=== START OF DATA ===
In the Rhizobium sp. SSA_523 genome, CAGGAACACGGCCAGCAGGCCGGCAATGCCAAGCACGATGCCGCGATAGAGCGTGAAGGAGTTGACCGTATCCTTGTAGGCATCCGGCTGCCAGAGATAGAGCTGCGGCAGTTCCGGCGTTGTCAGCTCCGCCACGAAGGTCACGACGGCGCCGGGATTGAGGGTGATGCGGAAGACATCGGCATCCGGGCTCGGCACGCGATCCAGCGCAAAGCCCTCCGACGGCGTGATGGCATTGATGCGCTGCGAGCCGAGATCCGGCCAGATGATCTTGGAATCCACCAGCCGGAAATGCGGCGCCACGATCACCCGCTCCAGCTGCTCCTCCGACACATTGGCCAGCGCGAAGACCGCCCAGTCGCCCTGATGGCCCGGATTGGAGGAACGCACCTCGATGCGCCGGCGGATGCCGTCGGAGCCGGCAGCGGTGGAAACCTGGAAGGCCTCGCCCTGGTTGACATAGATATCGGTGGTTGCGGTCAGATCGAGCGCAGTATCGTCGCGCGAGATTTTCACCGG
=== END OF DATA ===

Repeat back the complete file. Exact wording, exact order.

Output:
In the Rhizobium sp. SSA_523 genome, CAGGAACACGGCCAGCAGGCCGGCAATGCCAAGCACGATGCCGCGATAGAGCGTGAAGGAGTTGACCGTATCCTTGTAGGCATCCGGCTGCCAGAGATAGAGCTGCGGCAGTTCCGGCGTTGTCAGCTCCGCCACGAAGGTCACGACGGCGCCGGGATTGAGGGTGATGCGGAAGACATCGGCATCCGGGCTCGGCACGCGATCCAGCGCAAAGCCCTCCGACGGCGTGATGGCATTGATGCGCTGCGAGCCGAGATCCGGCCAGATGATCTTGGAATCCACCAGCCGGAAATGCGGCGCCACGATCACCCGCTCCAGCTGCTCCTCCGACACATTGGCCAGCGCGAAGACCGCCCAGTCGCCCTGATGGCCCGGATTGGAGGAACGCACCTCGATGCGCCGGCGGATGCCGTCGGAGCCGGCAGCGGTGGAAACCTGGAAGGCCTCGCCCTGGTTGACATAGATATCGGTGGTTGCGGTCAGATCGAGCGCAGTATCGTCGCGCGAGATTTTCACCGG